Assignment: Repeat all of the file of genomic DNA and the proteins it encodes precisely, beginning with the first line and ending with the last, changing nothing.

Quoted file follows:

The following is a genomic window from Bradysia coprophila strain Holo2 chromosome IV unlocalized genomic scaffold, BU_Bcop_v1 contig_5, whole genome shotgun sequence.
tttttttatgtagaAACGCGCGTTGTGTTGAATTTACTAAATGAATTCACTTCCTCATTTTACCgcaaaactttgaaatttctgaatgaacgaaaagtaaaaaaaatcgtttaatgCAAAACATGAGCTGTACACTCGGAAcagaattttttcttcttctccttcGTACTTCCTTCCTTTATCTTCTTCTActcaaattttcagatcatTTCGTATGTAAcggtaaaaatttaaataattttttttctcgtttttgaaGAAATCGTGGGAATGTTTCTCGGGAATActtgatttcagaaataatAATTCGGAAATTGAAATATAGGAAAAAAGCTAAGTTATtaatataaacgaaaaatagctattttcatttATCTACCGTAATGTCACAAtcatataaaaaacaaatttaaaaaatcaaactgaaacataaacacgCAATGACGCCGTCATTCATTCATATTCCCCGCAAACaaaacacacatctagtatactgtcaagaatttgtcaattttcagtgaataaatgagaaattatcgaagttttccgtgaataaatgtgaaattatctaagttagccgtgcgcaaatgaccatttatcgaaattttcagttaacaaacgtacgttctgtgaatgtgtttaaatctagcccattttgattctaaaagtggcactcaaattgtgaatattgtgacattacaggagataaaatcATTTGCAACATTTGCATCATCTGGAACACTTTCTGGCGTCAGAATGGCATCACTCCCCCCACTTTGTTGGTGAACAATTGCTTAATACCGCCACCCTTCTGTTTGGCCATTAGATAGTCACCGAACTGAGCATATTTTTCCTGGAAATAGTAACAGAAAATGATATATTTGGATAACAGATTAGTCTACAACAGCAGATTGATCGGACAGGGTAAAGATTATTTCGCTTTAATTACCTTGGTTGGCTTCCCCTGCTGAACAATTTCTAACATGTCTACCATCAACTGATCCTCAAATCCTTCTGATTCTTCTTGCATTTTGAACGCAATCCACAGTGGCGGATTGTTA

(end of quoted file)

The following is a genomic window from Bradysia coprophila strain Holo2 chromosome IV unlocalized genomic scaffold, BU_Bcop_v1 contig_5, whole genome shotgun sequence.
tttttttatgtagaAACGCGCGTTGTGTTGAATTTACTAAATGAATTCACTTCCTCATTTTACCgcaaaactttgaaatttctgaatgaacgaaaagtaaaaaaaatcgtttaatgCAAAACATGAGCTGTACACTCGGAAcagaattttttcttcttctccttcGTACTTCCTTCCTTTATCTTCTTCTActcaaattttcagatcatTTCGTATGTAAcggtaaaaatttaaataattttttttctcgtttttgaaGAAATCGTGGGAATGTTTCTCGGGAATActtgatttcagaaataatAATTCGGAAATTGAAATATAGGAAAAAAGCTAAGTTATtaatataaacgaaaaatagctattttcatttATCTACCGTAATGTCACAAtcatataaaaaacaaatttaaaaaatcaaactgaaacataaacacgCAATGACGCCGTCATTCATTCATATTCCCCGCAAACaaaacacacatctagtatactgtcaagaatttgtcaattttcagtgaataaatgagaaattatcgaagttttccgtgaataaatgtgaaattatctaagttagccgtgcgcaaatgaccatttatcgaaattttcagttaacaaacgtacgttctgtgaatgtgtttaaatctagcccattttgattctaaaagtggcactcaaattgtgaatattgtgacattacaggagataaaatcATTTGCAACATTTGCATCATCTGGAACACTTTCTGGCGTCAGAATGGCATCACTCCCCCCACTTTGTTGGTGAACAATTGCTTAATACCGCCACCCTTCTGTTTGGCCATTAGATAGTCACCGAACTGAGCATATTTTTCCTGGAAATAGTAACAGAAAATGATATATTTGGATAACAGATTAGTCTACAACAGCAGATTGATCGGACAGGGTAAAGATTATTTCGCTTTAATTACCTTGGTTGGCTTCCCCTGCTGAACAATTTCTAACATGTCTACCATCAACTGATCCTCAAATCCTTCTGATTCTTCTTGCATTTTGAACGCAATCCACAGTGGCGGATTGTTA